Sunday, May 24, 2015

Air-powered cars? Not energy efficient enough

Three years after this post was published, I published an update here.

The most recent version of an air-powered car, first introduced by Guy Nègre in 1991, was featured on Shark Tank recently. Robert Herjavec is willing to invest $5 million into Zero Pollution Motors provided that they negotiate a North American license from Guy's company, Motor Development International. Currently, ZPM only has a license for Hawaii. Autoweek covered the story here.

Don't expect to see these cars on the road any time soon. Guy has been flogging this idea for over 20 years now with only prototypes to show for it. In 2007, he announced that Tata Motors had licensed the technology and would manufacture cars in India but a visit to Tata Motors' Web site shows no mention of air-powered cars. To my knowledge, Tata has not sold a single air-powered car.

Most people see the appeal of the concept. Where is the problem? It's in compressing the air for the car. Compressing air produces heat, which is typically lost, reducing efficiency. On the flip side, in the car, expanding the air absorbs heat which means the air needs to be heated, reducing efficiency. One way around this is to capture the heat and store it in a battery, using that energy to heat the air when it is used in the car. The end result is that an air-powered car is not sufficiently energy efficient to be practical.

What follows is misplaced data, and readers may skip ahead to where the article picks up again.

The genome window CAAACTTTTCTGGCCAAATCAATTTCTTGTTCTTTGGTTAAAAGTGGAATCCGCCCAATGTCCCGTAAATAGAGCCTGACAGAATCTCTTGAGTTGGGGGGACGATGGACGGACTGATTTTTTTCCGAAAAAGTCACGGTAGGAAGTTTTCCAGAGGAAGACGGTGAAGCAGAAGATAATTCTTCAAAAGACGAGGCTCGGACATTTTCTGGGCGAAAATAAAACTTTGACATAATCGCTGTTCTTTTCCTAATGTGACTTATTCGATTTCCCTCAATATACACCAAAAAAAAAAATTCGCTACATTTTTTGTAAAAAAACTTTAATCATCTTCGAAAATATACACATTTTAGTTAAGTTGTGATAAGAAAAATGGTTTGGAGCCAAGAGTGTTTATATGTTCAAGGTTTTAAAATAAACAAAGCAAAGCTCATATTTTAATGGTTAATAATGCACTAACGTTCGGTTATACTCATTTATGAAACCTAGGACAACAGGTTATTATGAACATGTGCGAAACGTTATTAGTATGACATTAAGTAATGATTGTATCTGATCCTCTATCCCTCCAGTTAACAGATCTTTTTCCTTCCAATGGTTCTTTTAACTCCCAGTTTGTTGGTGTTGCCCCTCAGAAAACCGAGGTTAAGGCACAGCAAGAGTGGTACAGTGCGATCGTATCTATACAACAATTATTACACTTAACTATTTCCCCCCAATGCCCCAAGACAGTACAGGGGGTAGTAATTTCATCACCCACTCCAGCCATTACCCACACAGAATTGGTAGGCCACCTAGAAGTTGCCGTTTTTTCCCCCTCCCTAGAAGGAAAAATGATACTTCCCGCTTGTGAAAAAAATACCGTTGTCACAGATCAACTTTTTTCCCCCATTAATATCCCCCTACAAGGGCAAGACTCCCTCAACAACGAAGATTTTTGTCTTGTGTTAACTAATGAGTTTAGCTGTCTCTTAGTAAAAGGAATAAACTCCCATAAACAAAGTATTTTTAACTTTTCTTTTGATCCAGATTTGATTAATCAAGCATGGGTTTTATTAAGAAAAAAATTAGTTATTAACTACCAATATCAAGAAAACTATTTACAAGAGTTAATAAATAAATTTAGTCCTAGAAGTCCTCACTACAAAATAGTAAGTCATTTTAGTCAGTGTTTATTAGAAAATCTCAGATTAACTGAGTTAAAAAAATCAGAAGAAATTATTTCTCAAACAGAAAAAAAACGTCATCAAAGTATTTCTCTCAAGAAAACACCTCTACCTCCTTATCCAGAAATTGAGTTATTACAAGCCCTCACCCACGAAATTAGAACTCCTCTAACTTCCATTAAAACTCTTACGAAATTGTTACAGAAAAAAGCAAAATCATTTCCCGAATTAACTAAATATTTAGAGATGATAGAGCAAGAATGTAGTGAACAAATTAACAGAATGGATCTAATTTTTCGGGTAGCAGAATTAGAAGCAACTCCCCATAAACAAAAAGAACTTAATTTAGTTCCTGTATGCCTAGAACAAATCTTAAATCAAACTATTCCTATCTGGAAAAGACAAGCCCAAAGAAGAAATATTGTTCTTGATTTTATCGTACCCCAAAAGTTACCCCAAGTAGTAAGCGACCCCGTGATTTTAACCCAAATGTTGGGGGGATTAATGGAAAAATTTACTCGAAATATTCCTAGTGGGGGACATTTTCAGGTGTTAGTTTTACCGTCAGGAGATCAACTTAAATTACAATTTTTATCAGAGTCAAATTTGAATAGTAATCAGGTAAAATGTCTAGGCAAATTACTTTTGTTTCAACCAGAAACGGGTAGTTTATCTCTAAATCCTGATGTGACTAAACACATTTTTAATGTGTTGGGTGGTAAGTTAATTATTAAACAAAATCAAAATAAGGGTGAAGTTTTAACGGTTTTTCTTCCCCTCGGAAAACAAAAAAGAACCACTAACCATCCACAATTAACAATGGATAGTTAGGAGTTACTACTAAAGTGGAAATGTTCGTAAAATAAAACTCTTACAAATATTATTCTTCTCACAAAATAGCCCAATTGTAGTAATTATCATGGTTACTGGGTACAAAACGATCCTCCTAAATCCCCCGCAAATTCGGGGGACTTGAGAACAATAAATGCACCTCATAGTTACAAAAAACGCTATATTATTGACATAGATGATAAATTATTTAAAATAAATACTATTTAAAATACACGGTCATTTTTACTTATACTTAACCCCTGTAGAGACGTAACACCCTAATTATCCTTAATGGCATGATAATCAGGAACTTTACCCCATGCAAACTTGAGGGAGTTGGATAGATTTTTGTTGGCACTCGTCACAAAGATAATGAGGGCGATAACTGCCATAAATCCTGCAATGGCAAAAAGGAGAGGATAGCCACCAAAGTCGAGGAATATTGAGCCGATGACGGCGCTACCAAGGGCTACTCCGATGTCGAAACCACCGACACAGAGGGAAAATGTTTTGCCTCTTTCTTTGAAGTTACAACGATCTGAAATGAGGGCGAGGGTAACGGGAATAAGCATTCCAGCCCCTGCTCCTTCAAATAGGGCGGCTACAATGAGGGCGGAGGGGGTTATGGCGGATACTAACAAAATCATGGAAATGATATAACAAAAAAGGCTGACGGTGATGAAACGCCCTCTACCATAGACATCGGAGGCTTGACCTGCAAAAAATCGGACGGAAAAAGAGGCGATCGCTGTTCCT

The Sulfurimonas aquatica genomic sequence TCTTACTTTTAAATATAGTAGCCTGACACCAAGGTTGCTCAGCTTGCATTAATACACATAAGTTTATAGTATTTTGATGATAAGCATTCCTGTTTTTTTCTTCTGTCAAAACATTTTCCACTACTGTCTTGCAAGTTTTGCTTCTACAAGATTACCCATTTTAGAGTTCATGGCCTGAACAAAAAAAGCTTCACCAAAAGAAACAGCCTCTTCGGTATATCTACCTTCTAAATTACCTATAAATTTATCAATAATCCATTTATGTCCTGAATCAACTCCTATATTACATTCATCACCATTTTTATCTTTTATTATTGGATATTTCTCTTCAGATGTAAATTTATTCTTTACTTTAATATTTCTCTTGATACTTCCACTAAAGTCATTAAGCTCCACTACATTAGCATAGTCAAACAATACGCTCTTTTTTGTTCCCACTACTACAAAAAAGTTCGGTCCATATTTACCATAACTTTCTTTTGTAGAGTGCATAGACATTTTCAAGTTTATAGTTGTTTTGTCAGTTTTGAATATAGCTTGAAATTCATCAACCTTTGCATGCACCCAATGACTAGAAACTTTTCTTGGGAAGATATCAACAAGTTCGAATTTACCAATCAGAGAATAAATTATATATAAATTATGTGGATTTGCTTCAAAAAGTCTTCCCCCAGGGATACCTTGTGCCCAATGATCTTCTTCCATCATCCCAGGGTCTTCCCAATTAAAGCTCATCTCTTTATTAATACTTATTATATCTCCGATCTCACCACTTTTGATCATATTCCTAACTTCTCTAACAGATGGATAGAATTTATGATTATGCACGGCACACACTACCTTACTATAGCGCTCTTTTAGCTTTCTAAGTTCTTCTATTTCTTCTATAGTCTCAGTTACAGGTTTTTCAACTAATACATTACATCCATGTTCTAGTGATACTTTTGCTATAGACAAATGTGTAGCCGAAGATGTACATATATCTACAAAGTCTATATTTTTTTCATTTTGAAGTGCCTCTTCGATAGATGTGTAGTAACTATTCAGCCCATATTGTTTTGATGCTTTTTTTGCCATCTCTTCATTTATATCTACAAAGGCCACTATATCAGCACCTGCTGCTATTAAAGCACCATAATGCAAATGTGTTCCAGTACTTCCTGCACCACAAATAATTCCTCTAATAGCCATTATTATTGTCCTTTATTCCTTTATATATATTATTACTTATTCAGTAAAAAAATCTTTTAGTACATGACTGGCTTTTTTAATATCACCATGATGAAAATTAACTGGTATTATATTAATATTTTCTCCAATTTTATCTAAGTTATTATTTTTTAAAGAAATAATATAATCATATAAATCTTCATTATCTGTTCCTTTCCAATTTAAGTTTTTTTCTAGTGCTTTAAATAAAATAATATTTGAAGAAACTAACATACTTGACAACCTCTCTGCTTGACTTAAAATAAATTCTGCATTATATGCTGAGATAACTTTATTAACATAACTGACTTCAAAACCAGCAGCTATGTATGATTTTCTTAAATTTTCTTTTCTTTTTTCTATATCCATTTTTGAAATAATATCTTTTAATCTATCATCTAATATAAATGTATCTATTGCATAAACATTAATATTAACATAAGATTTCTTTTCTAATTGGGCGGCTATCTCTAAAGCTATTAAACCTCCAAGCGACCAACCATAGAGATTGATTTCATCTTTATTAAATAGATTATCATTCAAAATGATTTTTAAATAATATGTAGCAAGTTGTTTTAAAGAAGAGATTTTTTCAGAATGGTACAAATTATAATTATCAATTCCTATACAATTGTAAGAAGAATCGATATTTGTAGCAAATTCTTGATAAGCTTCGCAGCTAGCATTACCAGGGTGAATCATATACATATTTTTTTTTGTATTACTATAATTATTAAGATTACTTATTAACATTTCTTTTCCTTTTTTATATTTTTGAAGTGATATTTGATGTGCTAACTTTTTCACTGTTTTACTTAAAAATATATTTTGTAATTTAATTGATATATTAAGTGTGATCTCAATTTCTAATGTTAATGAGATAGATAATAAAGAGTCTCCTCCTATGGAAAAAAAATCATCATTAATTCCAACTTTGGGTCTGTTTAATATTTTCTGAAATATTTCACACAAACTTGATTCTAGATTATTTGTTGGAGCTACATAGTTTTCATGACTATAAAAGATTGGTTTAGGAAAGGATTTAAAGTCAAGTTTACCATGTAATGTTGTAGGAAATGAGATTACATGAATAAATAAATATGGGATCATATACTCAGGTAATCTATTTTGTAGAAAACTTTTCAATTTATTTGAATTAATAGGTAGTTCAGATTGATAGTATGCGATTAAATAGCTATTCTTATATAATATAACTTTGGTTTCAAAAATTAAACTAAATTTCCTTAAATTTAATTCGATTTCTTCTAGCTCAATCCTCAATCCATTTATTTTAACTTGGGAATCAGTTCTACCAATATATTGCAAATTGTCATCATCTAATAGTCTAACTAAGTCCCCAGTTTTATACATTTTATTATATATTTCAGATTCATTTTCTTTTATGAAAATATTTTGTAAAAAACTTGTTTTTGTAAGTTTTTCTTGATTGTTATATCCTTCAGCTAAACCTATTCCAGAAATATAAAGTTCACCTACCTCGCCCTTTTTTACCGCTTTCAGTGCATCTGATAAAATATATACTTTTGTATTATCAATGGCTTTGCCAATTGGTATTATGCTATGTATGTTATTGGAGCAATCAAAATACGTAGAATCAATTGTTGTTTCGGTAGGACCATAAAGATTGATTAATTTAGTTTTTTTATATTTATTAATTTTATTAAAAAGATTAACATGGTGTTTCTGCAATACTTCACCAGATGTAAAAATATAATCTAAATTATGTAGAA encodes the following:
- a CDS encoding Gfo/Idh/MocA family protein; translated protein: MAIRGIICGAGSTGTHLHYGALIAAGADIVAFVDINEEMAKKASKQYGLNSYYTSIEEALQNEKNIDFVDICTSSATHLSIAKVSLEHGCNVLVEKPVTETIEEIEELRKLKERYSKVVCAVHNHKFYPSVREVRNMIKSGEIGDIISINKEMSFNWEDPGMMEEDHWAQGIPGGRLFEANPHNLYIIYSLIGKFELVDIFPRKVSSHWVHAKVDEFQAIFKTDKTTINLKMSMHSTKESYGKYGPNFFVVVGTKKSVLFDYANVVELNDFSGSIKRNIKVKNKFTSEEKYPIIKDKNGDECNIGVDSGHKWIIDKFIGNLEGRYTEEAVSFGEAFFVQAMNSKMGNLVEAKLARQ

I could see using air power in situations where energy efficiency is not a factor but convenience or access to compressed air is. For example, in an electrical power plant, the waste heat from the boilers could be used to compress the air, reducing the overall energy cost.

Part of the Shark Tank pitch was the concept of using "turnkey micro-production factories" to build the cars locally. With the car already being impractical, saddling it with an unrealistic manufacturing model will surely doom it. Just as Tesla has one manufacturing plant, only one manufacturing plant is needed to serve North America.

One final point: Neither Ethan Tucker or Pat Boone, the presenters on Shark Tank, appear to have any experience building or selling cars. Ethan, at least, is listed on the management page of ZPM.

I wish Mr. Nègre the best, but the physics are against him.

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